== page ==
There seemed to be a division in the audience about whether to clap along and sing along to the songs and actually listening to the words of the songs. Each song has a story. How do you feel being up on the stage – what do you want your audience to do?
Anthony: Absolutely whatever they want to do. They can clap, sing, jump around, pull the chair from underneath each other. This is an all-encompassing concert – there’s no age limit… it’s music for all ages. We do seem to have an age group of probably fifty-plus that has followed us from the get-go, but we’re seeing a lot more young people coming into our realm in the last two years. People are going back to the old-style, honkytonk, American music and it’s just absolutely magic.
Does every song have a link back to Ireland?
Anthony: Absolutely, yes. A lot of people, we’re talking about the Irish-Americans such as Tim O’Brien who’s a multi-award winning artist who has won accolades across the globe, transatlantic sessions, he’s been involved in every single one of them. So a lot of those people have come from Ireland, the roots of the songs would have come from Ireland from the Famine years over to America down to Kentucky into Tennessee and they would have equated their struggle with the Irish struggle and they would have brought it to the Tennessee struggle, if you get me. So absolutely, they’re transcribing what their forefathers would have went through into what they’re now going through and that would have gone through generations and they’re singing it in the last fifty years and it’s coming to the fore.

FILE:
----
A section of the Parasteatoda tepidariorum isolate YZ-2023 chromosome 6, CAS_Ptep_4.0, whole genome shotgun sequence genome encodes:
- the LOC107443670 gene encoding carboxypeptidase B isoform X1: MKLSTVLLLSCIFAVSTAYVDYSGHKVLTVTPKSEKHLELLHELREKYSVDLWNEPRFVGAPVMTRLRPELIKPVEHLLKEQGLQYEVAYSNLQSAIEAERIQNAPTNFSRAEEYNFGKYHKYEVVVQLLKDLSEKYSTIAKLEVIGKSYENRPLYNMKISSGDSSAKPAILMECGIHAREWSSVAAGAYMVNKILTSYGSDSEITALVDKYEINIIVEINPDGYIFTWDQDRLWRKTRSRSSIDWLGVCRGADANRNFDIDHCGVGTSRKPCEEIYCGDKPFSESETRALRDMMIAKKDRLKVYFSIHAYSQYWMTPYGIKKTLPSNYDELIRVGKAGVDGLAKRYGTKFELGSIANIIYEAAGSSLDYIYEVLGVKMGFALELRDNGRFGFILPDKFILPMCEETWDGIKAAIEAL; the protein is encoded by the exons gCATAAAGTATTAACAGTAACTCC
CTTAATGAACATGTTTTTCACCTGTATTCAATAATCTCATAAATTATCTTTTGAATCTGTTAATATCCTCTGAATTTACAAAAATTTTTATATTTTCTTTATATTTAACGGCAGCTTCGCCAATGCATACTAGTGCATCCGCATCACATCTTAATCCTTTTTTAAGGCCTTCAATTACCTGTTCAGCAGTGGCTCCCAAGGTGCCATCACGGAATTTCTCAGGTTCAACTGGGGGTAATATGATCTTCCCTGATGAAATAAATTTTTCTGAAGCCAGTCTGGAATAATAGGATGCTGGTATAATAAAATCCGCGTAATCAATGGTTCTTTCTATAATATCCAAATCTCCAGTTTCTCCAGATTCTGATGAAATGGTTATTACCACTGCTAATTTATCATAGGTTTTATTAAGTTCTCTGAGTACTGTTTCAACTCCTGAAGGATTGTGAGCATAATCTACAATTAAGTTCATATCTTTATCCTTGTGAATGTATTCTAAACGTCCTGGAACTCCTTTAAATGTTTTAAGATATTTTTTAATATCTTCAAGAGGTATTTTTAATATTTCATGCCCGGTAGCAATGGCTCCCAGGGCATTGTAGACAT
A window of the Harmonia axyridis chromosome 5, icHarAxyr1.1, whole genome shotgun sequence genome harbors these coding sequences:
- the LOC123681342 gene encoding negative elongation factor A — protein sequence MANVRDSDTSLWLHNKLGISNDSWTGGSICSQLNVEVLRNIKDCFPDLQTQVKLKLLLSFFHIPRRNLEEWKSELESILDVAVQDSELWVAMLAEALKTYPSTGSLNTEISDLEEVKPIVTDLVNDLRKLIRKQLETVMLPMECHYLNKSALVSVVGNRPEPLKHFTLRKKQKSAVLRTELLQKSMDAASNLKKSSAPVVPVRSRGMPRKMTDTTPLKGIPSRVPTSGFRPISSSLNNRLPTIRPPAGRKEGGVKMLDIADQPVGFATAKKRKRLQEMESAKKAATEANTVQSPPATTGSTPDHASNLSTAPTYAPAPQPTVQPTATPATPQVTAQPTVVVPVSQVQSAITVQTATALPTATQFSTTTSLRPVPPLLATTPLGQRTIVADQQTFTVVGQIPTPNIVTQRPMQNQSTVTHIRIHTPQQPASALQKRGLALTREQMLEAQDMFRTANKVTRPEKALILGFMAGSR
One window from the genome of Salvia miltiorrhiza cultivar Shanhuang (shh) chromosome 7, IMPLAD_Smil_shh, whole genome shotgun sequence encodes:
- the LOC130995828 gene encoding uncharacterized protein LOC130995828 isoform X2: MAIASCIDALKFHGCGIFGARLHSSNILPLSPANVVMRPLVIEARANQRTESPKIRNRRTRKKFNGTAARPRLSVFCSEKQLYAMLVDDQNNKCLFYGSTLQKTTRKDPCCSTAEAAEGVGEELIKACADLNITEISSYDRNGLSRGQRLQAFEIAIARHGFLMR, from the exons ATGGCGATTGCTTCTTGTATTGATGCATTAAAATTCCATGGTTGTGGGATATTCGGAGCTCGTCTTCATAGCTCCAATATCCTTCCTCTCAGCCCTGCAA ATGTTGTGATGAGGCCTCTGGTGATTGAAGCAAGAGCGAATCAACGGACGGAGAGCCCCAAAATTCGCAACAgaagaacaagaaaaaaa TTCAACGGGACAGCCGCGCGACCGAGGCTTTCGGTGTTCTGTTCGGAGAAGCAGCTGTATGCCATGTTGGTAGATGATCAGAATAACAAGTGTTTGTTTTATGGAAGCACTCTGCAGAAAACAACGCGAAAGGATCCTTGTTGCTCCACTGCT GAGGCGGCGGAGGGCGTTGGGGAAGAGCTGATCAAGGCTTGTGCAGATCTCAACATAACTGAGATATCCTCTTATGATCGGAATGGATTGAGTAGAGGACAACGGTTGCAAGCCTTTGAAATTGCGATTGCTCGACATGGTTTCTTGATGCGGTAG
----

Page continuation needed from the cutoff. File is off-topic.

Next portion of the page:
As a gig, you had a renowned concert pianist, you had the Carrigtwohill Gospel Choir backing you as well. What did that mean to you?
Anthony: Do you know what? It’s like a wall of comfort.
When you hear the songs that you’ve been singing for the last four or five years and trying to harmonise and get them into the best shape as you can and then you hear this wall of sound in perfect harmony from fifty people – it’s just nothing short of spectacular. And then you have the multi-award winning David Syme, concert pianist, the man is a virtuoso in what he does, he’s an enigma, and to have him playing… ah, we’re pinching ourselves, basically.
And finally, Joe Carey spoke about the venue being the special guest, the star of the show. How did you feel, sitting next to Joe at centre stage about the surrounds, the history and the mystery of the walls surrounding you?
Anthony: That’s a great question and very much so, you sing and you hear the hallowed echoes. There’s been a tough, tough time has happened in this prison and to release a bit of energy – good energy – in this place, that’s what we were trying to do tonight, trying to release a kind of a bond, freshness, freedom. This isn’t a place that can dwell on hardship and the bad memories of what’s gone on before, this is now a place of laughter and cheer among concert-goers. Long may it continue and let there be more concerts like this.
Anthony Cotter, thank you very much.
Anthony: Thank you very much, Mark Evans.